asa at nada.kth.se
Mon Jun 12 00:25:07 UTC 2006
Damien Sullivan wrote:
> "It happens automatically but isn't morally doable"? Mental skid. :)
:-) I meant that the population increase is indeed slowing down without
any coercive attempts in most parts of the world. But getting it to slow
down really fast would likely take fairly serious coercion a la China, and
that is unlikely to work morally or politically.
> Yes, it seems to follow female literacy and wealth (or just literacy),
> which is lucky for us, but it's probably also helped by access to birth
> control. Contrast with current US government (and Catholic) policies
> which actively oppose birth control. So push for a less obstructionist
> government, if not one which actively funds birth control, abortion
> access, and accurate information.
It is interesting to see that the numbers are down even highly Catholic
european countries, as well as many poorer countries that anyway seem to
be developing. Current US/Vatican interventions may be obnoxious, but I
don't think they can change the trend.
>> > Desalination has costs in brine disposal, but might still be a net
>> > positive if nuke- or solar- powered.
>> This is also a killer app for early nanotech.
> Mmm. Reverse osmosis seems to be pretty good already, kilojoules per
We need a better way of avoiding clogging, I think. And nanotech would
have a chance of making cheaper and perhaps more self-contained units.
>> I'm suspicious of the arcology idea, since most of its proponents have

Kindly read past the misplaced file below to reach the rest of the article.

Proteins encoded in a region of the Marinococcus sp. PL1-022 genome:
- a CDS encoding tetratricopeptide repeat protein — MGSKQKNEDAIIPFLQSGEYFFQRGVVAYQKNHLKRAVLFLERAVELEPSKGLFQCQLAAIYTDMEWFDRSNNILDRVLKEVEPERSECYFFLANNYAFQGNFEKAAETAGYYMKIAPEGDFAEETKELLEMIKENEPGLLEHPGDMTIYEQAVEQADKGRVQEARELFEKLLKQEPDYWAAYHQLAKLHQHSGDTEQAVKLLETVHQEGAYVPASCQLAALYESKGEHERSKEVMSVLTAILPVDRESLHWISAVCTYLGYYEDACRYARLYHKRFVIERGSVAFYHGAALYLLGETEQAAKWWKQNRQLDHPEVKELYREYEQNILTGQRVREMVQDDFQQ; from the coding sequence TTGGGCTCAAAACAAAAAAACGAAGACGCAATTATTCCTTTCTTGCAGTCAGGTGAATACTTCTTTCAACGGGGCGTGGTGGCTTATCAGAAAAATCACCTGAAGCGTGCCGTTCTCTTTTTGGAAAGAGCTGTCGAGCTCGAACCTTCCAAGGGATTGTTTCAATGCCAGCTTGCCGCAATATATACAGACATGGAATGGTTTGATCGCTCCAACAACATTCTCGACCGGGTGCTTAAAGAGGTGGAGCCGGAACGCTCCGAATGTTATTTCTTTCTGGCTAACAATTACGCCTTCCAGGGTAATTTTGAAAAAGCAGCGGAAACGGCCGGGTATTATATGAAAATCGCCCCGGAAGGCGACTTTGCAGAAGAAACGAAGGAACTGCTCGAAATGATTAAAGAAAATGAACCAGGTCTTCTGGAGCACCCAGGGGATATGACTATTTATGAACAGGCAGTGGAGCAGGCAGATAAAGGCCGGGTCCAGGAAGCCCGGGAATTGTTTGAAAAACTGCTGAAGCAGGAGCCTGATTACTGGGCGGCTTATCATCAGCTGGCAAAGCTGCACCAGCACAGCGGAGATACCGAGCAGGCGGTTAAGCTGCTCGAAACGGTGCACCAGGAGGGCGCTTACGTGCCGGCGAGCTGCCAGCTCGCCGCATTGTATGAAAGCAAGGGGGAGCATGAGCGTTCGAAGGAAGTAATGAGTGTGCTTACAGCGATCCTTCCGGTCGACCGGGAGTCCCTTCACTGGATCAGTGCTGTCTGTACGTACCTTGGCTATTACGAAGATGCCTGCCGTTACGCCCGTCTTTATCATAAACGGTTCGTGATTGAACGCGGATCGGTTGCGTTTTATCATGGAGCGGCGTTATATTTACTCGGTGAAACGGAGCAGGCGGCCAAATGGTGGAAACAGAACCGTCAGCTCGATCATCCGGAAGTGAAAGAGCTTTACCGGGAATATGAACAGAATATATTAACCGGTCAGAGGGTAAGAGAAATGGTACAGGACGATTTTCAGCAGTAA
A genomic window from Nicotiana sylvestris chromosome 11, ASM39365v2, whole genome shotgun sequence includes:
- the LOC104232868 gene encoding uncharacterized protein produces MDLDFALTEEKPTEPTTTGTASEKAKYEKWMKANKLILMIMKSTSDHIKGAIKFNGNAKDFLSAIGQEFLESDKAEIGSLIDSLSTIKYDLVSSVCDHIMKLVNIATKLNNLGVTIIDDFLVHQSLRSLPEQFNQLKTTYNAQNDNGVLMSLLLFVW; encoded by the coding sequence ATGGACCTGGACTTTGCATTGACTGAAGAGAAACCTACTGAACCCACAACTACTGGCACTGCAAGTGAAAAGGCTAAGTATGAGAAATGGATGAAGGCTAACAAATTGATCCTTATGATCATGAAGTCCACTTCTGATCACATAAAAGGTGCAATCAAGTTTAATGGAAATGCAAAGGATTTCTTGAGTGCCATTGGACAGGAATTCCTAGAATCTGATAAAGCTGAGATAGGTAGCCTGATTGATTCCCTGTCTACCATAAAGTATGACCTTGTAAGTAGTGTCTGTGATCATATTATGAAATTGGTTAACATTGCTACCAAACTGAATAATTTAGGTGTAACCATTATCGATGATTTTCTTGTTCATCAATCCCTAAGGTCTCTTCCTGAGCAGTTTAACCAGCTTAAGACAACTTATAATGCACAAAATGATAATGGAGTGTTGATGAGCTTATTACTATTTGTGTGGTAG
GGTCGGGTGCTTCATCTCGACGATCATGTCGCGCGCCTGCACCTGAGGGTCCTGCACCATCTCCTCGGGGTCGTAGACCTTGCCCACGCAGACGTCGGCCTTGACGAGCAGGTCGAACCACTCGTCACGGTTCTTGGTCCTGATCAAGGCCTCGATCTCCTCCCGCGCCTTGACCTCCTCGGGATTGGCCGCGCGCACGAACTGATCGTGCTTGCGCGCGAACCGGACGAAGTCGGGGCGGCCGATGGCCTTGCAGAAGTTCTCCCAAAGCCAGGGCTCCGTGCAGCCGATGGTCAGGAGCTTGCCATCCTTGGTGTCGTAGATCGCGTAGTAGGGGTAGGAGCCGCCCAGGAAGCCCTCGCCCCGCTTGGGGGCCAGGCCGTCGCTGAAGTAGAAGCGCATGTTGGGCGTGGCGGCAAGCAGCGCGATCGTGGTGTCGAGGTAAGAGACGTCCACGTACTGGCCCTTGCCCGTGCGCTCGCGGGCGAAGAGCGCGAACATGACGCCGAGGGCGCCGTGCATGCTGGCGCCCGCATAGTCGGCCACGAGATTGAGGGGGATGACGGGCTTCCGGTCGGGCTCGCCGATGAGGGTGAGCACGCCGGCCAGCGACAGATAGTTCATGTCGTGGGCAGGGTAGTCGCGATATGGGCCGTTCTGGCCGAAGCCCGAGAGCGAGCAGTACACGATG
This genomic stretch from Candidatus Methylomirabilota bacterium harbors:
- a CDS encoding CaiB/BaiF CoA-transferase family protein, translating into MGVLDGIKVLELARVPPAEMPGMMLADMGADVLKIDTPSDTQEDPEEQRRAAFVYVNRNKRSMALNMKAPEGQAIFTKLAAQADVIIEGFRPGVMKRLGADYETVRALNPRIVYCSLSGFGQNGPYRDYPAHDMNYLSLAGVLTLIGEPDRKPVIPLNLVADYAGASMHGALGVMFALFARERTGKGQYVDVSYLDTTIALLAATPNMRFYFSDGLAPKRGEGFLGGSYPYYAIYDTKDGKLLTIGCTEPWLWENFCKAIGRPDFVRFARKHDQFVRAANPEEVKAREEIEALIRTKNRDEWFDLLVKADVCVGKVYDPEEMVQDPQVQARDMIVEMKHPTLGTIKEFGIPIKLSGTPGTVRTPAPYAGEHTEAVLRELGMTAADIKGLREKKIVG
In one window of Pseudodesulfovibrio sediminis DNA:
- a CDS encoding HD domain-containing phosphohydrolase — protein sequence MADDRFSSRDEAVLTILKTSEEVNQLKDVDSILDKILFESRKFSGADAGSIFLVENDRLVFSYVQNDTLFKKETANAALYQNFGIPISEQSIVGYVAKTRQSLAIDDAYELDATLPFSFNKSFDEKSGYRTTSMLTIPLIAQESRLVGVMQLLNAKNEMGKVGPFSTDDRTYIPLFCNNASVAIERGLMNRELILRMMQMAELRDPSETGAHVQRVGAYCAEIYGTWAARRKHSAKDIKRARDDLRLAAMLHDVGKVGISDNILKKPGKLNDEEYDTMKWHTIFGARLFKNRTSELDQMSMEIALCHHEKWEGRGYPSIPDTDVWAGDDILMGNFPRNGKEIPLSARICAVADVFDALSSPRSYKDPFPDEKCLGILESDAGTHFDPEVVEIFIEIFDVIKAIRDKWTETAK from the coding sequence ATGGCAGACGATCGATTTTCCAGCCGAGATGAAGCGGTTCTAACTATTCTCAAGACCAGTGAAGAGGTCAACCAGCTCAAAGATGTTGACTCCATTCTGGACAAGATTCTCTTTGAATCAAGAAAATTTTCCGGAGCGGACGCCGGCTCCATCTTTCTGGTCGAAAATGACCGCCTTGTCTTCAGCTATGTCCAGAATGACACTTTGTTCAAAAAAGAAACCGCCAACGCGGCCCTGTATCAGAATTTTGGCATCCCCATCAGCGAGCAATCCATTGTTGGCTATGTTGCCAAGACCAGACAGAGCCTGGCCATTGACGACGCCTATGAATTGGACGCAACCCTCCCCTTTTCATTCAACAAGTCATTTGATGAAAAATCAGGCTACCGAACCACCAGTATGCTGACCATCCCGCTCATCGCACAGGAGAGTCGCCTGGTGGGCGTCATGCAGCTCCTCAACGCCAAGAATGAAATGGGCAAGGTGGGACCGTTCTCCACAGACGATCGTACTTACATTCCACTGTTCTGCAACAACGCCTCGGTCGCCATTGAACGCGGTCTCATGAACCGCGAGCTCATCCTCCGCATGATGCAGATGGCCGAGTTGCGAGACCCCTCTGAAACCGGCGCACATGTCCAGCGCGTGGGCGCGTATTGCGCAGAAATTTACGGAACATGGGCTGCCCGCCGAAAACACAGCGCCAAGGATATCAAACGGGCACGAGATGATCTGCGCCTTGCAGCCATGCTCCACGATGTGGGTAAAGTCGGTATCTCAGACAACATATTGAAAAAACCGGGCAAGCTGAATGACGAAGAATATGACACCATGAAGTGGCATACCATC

>> made rather centralist assumptions and imagined that people would
>> naturally want to become good little homo sovieticus once they joined
>> collective. It would be interesting to design an agoric arcology that
>> actually used internal markets to be flexibly self-sustaining.
> "Just" roof (I imagine connected roofs or small domes are much easier
> than a Big Dome) over an existing city. A moderately smart system could
> change albedo and ventilation, and presumably cut heating and cooling
> (and road clearing) costs a lot. In summer have a mix of reflectors and
> open spaces, blocking sunlight and letting hot air escape; in winter
> have a transparent and greenhousey solid layer.
What about car exhaust smog and smoke from fires? Reducing the circulation
in the local microclimate might be a problem. Another issue is how to
direct rainfall, which is already a problem in cities (cities are great at
collecting and diverting rainfall, unfortunately polluting it in the
process). Most cities need it to keep clean and for the green areas.
I think roofing is not useful except when the costs of heating or cooling
the city are very high (far north, deserts). Hmm, combine it with a
stratospheric tower instead and use the city microclimate effect to power
the city as well as to condense out pollutants?
Oxford Uehiro Centre for Practical Ethics
Philosophy Faculty of Oxford University
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